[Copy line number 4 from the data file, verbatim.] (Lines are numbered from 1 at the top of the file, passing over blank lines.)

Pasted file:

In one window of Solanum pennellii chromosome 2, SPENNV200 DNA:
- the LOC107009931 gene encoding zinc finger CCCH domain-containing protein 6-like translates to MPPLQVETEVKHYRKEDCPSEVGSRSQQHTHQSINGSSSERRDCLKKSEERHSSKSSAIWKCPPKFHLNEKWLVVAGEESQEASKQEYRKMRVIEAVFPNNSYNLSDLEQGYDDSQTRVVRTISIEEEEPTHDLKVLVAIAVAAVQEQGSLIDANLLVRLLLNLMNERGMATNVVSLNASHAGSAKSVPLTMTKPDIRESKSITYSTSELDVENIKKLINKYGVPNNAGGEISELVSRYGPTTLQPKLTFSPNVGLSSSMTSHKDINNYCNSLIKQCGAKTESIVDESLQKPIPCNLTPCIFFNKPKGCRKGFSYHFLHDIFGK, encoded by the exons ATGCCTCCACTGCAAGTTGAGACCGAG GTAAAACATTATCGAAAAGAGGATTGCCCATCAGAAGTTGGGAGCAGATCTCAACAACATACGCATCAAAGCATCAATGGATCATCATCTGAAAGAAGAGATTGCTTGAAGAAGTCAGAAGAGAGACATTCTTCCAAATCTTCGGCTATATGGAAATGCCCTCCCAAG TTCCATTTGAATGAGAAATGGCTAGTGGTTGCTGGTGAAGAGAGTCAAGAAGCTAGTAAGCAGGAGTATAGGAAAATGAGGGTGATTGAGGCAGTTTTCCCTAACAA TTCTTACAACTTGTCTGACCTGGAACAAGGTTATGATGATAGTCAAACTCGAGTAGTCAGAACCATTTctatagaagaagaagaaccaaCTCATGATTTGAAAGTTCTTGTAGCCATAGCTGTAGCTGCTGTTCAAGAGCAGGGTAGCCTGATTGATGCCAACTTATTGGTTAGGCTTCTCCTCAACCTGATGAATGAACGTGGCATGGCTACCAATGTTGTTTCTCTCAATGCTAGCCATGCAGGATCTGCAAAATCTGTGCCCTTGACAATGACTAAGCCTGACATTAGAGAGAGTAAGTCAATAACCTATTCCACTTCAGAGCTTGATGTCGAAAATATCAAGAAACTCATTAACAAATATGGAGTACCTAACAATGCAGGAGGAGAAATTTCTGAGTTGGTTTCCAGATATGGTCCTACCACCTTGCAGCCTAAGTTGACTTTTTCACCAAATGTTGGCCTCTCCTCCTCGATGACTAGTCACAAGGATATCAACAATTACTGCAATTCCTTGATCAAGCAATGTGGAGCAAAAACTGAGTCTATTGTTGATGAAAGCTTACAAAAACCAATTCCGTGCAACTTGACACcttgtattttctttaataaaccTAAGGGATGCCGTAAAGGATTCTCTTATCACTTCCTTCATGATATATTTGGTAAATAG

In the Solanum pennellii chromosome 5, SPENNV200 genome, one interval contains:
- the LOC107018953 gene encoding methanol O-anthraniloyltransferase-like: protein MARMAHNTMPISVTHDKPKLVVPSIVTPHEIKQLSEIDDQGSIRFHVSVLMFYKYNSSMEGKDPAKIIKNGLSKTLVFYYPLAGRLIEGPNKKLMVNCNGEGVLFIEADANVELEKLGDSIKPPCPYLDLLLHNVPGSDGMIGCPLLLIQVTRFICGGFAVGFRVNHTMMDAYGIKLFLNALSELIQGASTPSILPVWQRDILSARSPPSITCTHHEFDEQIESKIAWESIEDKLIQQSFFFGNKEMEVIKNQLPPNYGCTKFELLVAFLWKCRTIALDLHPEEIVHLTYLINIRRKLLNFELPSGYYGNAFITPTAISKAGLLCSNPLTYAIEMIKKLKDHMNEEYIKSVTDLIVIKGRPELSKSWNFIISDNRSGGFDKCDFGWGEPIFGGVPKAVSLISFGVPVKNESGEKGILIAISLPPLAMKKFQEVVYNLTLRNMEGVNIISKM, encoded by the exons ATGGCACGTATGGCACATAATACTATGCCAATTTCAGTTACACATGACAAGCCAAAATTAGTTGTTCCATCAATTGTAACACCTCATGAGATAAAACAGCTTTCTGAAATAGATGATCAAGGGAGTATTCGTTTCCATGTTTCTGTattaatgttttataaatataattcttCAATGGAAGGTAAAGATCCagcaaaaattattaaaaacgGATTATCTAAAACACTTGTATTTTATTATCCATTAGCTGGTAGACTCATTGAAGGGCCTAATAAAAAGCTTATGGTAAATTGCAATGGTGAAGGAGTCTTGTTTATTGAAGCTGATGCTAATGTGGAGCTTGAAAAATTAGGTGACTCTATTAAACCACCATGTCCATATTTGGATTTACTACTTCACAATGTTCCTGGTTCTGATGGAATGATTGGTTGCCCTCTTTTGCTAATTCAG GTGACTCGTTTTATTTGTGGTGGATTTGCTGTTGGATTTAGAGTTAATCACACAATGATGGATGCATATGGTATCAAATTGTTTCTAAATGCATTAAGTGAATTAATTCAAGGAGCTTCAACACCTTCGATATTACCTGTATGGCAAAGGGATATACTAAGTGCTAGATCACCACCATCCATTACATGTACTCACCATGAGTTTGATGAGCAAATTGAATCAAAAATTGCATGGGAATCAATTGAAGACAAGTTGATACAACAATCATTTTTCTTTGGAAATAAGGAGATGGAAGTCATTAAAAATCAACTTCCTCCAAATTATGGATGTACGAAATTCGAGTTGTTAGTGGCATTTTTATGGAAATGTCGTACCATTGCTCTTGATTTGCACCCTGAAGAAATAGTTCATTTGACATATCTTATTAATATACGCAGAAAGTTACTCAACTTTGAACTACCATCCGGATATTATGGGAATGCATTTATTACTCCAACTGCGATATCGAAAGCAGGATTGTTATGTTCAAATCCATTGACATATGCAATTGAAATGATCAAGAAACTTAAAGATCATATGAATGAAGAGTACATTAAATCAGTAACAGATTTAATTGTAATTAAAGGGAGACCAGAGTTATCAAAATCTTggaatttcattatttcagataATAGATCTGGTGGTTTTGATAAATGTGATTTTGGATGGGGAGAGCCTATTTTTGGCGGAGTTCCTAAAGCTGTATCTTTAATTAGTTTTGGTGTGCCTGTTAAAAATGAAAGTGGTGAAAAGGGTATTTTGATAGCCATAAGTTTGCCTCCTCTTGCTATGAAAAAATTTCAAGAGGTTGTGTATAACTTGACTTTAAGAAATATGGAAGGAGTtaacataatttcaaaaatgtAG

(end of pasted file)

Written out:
- the LOC107018953 gene encoding methanol O-anthraniloyltransferase-like: protein MARMAHNTMPISVTHDKPKLVVPSIVTPHEIKQLSEIDDQGSIRFHVSVLMFYKYNSSMEGKDPAKIIKNGLSKTLVFYYPLAGRLIEGPNKKLMVNCNGEGVLFIEADANVELEKLGDSIKPPCPYLDLLLHNVPGSDGMIGCPLLLIQVTRFICGGFAVGFRVNHTMMDAYGIKLFLNALSELIQGASTPSILPVWQRDILSARSPPSITCTHHEFDEQIESKIAWESIEDKLIQQSFFFGNKEMEVIKNQLPPNYGCTKFELLVAFLWKCRTIALDLHPEEIVHLTYLINIRRKLLNFELPSGYYGNAFITPTAISKAGLLCSNPLTYAIEMIKKLKDHMNEEYIKSVTDLIVIKGRPELSKSWNFIISDNRSGGFDKCDFGWGEPIFGGVPKAVSLISFGVPVKNESGEKGILIAISLPPLAMKKFQEVVYNLTLRNMEGVNIISKM, encoded by the exons ATGGCACGTATGGCACATAATACTATGCCAATTTCAGTTACACATGACAAGCCAAAATTAGTTGTTCCATCAATTGTAACACCTCATGAGATAAAACAGCTTTCTGAAATAGATGATCAAGGGAGTATTCGTTTCCATGTTTCTGTattaatgttttataaatataattcttCAATGGAAGGTAAAGATCCagcaaaaattattaaaaacgGATTATCTAAAACACTTGTATTTTATTATCCATTAGCTGGTAGACTCATTGAAGGGCCTAATAAAAAGCTTATGGTAAATTGCAATGGTGAAGGAGTCTTGTTTATTGAAGCTGATGCTAATGTGGAGCTTGAAAAATTAGGTGACTCTATTAAACCACCATGTCCATATTTGGATTTACTACTTCACAATGTTCCTGGTTCTGATGGAATGATTGGTTGCCCTCTTTTGCTAATTCAG GTGACTCGTTTTATTTGTGGTGGATTTGCTGTTGGATTTAGAGTTAATCACACAATGATGGATGCATATGGTATCAAATTGTTTCTAAATGCATTAAGTGAATTAATTCAAGGAGCTTCAACACCTTCGATATTACCTGTATGGCAAAGGGATATACTAAGTGCTAGATCACCACCATCCATTACATGTACTCACCATGAGTTTGATGAGCAAATTGAATCAAAAATTGCATGGGAATCAATTGAAGACAAGTTGATACAACAATCATTTTTCTTTGGAAATAAGGAGATGGAAGTCATTAAAAATCAACTTCCTCCAAATTATGGATGTACGAAATTCGAGTTGTTAGTGGCATTTTTATGGAAATGTCGTACCATTGCTCTTGATTTGCACCCTGAAGAAATAGTTCATTTGACATATCTTATTAATATACGCAGAAAGTTACTCAACTTTGAACTACCATCCGGATATTATGGGAATGCATTTATTACTCCAACTGCGATATCGAAAGCAGGATTGTTATGTTCAAATCCATTGACATATGCAATTGAAATGATCAAGAAACTTAAAGATCATATGAATGAAGAGTACATTAAATCAGTAACAGATTTAATTGTAATTAAAGGGAGACCAGAGTTATCAAAATCTTggaatttcattatttcagataATAGATCTGGTGGTTTTGATAAATGTGATTTTGGATGGGGAGAGCCTATTTTTGGCGGAGTTCCTAAAGCTGTATCTTTAATTAGTTTTGGTGTGCCTGTTAAAAATGAAAGTGGTGAAAAGGGTATTTTGATAGCCATAAGTTTGCCTCCTCTTGCTATGAAAAAATTTCAAGAGGTTGTGTATAACTTGACTTTAAGAAATATGGAAGGAGTtaacataatttcaaaaatgtAG